LATE SUMMER (Parasitic nematodes and Milky Spore Bacteria): One biological control for Japanese beetles is parasitic nematodes or microscopic worms. The parasitic nematodes Heterorhabditis is effective against white grubs, in a soil system that is kept moist. The moisture is important. “There has been real hesitation,” Carol noted, “to recommend parasitic nematodes being introduced into our landscapes in Colorado because we are routinely dry. But a turf grass situation, where the female chooses to lay her eggs, is generally kept moist enough to support these parasitic nematodes.” The grub is vulnerable to nematodes just after egg hatch. Therefore the Heterorhabditis must be applied in August, on a cloudy day or in the evening, without much sun. “You have to give the nematodes a bit of a chance to get into the soil and not burn up.”
Another option for Japanese beetle control is Paenibacillus popilliae, or Milky Spore. “You pour this on your soil, and the grub ingests it. The spores will hatch inside, and they colonize the body of the grub. I think we should be applying this to our soils, but expect it to take about seven years or longer for it to build up in our soils to a level that is helpful to us.”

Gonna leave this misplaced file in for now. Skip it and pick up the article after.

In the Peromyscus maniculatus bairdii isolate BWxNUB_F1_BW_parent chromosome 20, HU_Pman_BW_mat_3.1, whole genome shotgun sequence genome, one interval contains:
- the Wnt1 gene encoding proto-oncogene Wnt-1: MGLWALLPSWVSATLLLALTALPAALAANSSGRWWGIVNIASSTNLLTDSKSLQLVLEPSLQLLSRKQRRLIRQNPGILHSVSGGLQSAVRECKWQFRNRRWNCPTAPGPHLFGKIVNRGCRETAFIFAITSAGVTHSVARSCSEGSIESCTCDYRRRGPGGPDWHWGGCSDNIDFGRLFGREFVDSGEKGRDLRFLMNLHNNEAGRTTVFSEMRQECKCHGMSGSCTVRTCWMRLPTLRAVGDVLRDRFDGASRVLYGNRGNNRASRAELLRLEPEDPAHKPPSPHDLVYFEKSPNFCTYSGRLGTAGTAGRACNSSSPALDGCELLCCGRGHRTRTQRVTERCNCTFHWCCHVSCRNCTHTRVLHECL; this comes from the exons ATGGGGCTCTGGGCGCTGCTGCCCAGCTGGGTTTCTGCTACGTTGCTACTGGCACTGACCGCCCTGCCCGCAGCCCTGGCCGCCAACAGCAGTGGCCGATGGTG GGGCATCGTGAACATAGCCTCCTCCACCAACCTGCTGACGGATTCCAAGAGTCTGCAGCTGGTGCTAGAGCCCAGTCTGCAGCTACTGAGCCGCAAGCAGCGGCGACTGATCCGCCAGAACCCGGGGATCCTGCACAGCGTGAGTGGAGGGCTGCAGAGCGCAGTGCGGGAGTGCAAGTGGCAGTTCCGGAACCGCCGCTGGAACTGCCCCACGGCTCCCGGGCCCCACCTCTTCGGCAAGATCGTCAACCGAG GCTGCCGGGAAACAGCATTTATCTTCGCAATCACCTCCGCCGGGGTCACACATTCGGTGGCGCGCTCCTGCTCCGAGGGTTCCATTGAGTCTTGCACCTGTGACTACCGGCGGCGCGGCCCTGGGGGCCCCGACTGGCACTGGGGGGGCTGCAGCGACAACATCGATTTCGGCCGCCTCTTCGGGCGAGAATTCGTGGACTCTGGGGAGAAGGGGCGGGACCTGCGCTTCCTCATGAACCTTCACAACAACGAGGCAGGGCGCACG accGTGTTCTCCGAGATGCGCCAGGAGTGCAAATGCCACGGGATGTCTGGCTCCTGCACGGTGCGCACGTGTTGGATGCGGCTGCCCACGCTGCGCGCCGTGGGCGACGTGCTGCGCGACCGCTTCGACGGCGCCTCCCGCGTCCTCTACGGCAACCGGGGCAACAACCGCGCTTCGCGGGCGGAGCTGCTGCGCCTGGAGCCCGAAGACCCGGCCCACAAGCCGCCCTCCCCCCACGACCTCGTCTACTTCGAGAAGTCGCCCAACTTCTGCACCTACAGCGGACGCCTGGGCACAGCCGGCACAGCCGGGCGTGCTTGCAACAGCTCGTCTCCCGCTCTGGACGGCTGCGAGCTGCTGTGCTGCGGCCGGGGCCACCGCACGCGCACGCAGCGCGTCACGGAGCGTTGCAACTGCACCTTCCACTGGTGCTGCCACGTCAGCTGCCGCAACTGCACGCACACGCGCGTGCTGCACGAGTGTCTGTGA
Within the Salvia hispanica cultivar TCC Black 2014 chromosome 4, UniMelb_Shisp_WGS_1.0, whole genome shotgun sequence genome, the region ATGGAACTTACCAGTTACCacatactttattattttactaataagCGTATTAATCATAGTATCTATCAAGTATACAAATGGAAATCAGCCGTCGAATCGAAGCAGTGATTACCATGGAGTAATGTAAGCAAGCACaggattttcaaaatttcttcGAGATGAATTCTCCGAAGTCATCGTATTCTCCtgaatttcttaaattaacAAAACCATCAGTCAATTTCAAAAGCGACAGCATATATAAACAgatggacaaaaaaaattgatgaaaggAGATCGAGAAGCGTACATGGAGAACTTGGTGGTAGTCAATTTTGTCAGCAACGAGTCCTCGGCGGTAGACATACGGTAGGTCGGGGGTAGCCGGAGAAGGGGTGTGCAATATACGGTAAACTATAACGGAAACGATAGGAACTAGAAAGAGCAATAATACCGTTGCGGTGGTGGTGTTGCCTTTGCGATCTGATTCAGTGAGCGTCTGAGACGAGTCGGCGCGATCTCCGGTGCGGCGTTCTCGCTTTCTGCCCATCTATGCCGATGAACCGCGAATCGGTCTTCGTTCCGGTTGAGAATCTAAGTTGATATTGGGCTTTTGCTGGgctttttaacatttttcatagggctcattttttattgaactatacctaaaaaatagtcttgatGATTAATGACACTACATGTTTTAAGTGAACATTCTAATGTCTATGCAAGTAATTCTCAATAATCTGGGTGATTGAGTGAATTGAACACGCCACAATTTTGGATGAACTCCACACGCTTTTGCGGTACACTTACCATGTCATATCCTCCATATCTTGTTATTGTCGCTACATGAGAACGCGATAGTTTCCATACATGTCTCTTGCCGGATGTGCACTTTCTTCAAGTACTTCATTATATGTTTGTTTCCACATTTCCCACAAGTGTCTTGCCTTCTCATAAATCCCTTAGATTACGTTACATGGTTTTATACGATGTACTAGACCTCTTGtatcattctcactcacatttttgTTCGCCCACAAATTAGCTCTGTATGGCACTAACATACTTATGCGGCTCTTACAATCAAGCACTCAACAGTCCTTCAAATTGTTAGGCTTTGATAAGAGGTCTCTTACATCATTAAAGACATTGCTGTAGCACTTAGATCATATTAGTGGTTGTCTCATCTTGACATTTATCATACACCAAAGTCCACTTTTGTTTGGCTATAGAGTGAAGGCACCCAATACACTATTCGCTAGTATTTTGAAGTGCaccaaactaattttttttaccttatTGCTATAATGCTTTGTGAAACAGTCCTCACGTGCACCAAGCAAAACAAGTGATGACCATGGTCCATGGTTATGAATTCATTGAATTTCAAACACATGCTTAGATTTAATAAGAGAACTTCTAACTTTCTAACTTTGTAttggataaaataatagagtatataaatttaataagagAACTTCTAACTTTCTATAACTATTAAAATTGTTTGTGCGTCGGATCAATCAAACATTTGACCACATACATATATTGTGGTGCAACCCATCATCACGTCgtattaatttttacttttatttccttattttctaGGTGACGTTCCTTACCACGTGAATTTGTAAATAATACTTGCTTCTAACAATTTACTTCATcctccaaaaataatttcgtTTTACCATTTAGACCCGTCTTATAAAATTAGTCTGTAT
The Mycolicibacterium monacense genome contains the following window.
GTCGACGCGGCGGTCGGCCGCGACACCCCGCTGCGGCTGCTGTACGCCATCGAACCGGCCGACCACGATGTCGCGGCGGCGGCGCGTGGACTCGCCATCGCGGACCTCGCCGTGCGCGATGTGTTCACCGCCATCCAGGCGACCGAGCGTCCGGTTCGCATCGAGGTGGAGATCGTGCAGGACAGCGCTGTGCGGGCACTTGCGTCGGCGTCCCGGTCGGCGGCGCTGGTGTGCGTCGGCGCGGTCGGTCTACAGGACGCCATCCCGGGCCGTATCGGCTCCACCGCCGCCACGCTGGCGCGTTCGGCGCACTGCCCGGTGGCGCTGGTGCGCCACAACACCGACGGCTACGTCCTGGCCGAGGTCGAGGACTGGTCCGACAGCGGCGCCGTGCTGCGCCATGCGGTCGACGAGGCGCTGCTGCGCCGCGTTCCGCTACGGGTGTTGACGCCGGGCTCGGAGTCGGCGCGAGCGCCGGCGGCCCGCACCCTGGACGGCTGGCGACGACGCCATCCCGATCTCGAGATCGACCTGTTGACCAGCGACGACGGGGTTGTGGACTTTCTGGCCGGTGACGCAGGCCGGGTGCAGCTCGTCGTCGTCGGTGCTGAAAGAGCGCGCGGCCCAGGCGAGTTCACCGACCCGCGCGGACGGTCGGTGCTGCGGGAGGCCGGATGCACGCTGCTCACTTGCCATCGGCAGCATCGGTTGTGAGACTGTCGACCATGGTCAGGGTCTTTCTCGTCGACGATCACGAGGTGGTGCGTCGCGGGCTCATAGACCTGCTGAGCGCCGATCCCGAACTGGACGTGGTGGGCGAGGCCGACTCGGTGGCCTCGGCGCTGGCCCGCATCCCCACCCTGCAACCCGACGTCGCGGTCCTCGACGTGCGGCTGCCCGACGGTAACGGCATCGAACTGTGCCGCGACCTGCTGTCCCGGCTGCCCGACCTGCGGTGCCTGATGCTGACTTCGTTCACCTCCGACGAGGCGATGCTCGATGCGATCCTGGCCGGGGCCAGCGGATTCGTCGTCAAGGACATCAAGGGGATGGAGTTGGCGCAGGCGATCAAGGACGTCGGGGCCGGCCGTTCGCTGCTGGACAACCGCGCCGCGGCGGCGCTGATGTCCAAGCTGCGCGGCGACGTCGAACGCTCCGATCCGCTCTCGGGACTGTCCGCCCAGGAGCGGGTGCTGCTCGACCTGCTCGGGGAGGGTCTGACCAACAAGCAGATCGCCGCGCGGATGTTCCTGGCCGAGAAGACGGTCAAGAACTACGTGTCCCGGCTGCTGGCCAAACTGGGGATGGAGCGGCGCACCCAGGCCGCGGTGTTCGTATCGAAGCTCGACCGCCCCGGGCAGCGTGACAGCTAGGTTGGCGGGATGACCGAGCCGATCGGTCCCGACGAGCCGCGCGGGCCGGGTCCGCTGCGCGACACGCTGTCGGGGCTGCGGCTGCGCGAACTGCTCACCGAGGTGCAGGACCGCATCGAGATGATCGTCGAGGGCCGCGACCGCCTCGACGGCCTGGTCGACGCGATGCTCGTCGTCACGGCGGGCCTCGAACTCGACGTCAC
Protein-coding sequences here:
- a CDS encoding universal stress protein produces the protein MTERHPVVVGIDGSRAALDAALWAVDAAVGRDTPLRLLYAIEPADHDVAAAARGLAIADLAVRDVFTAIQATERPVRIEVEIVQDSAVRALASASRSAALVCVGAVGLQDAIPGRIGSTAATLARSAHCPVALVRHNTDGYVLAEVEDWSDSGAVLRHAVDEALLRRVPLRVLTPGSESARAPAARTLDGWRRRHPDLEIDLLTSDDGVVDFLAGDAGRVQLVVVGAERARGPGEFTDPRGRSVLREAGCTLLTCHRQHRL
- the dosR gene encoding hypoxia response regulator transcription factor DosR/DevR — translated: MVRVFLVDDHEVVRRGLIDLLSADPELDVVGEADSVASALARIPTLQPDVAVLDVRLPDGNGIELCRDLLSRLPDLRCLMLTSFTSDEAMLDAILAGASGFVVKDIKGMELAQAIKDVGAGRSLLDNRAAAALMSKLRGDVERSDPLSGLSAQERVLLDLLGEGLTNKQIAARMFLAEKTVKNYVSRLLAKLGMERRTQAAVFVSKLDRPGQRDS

Carol warned that none of the measures she discussed will be completely effective against Japanese beetles. Even if the larvae can be completely controlled, it may have no impact on the number of adults, because the adult are strong flyers. DRS members will need to use multiple approaches. As Carol said, “it is a labor of patience.” And that’s a lot like rose-growing itself.
This article first appeared in the May 2017 issue of “The Rose Window,” the on-line publication of the Denver Rose Society.